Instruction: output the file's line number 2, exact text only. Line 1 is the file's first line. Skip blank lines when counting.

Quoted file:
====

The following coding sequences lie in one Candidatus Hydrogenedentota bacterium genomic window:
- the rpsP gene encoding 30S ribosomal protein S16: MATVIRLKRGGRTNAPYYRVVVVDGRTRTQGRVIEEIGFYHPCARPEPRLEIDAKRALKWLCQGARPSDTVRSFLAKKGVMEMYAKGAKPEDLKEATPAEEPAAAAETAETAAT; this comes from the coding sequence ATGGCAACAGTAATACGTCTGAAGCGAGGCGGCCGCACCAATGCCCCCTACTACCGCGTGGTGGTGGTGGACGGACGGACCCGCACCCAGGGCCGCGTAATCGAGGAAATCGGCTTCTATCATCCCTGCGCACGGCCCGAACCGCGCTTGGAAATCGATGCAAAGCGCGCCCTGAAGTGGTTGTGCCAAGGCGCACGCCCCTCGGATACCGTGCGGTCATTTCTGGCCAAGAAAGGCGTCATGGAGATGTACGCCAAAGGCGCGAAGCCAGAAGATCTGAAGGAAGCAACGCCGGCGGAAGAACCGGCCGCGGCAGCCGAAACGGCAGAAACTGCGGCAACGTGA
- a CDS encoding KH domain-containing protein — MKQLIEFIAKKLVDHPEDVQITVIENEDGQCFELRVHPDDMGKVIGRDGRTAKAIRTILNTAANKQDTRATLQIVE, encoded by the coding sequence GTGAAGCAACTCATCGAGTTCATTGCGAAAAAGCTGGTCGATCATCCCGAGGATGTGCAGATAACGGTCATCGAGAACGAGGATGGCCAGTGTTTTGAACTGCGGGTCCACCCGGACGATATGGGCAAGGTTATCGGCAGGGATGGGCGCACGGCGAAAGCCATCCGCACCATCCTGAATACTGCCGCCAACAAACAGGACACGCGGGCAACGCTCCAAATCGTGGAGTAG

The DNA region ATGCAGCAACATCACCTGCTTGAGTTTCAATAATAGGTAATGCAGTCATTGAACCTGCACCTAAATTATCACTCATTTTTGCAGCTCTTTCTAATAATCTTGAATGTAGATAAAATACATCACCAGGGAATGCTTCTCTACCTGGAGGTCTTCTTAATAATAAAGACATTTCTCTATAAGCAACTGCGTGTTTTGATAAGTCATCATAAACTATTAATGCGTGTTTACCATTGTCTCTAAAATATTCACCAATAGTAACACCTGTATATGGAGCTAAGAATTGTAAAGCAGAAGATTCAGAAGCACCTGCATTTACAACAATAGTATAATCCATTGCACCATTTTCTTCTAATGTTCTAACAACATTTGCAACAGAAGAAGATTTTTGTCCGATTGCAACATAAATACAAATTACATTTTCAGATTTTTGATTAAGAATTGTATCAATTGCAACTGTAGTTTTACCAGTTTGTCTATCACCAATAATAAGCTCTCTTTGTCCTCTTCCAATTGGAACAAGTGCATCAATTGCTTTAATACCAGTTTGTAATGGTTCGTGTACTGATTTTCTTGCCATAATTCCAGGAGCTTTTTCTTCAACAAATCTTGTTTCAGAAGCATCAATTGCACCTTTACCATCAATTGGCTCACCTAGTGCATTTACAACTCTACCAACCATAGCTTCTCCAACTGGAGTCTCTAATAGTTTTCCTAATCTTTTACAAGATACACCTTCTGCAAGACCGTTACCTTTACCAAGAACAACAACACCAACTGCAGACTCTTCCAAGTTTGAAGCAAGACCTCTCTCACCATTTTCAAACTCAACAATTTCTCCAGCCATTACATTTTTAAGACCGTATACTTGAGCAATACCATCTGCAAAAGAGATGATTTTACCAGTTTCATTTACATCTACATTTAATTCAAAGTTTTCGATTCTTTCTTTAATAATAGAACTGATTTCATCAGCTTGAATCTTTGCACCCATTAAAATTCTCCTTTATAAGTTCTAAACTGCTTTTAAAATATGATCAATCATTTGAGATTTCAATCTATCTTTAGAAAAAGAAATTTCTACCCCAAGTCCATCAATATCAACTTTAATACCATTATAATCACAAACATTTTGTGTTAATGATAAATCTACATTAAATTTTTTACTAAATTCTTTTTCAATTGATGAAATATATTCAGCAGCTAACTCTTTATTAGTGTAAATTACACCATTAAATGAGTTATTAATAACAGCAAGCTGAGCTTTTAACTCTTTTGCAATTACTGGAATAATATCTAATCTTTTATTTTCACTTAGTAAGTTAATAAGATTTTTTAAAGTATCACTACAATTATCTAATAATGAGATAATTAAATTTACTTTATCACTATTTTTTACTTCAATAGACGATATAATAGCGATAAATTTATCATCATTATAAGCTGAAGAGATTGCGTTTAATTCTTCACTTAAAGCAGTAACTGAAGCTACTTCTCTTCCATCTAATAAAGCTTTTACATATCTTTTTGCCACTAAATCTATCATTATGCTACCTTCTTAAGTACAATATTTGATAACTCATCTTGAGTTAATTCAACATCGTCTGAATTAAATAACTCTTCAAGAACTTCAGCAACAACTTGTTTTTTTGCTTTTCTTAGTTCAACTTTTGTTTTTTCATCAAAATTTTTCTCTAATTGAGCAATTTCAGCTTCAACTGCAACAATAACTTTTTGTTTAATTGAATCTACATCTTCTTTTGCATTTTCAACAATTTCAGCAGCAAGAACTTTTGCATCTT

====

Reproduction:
- the rpsP gene encoding 30S ribosomal protein S16: MATVIRLKRGGRTNAPYYRVVVVDGRTRTQGRVIEEIGFYHPCARPEPRLEIDAKRALKWLCQGARPSDTVRSFLAKKGVMEMYAKGAKPEDLKEATPAEEPAAAAETAETAAT; this comes from the coding sequence ATGGCAACAGTAATACGTCTGAAGCGAGGCGGCCGCACCAATGCCCCCTACTACCGCGTGGTGGTGGTGGACGGACGGACCCGCACCCAGGGCCGCGTAATCGAGGAAATCGGCTTCTATCATCCCTGCGCACGGCCCGAACCGCGCTTGGAAATCGATGCAAAGCGCGCCCTGAAGTGGTTGTGCCAAGGCGCACGCCCCTCGGATACCGTGCGGTCATTTCTGGCCAAGAAAGGCGTCATGGAGATGTACGCCAAAGGCGCGAAGCCAGAAGATCTGAAGGAAGCAACGCCGGCGGAAGAACCGGCCGCGGCAGCCGAAACGGCAGAAACTGCGGCAACGTGA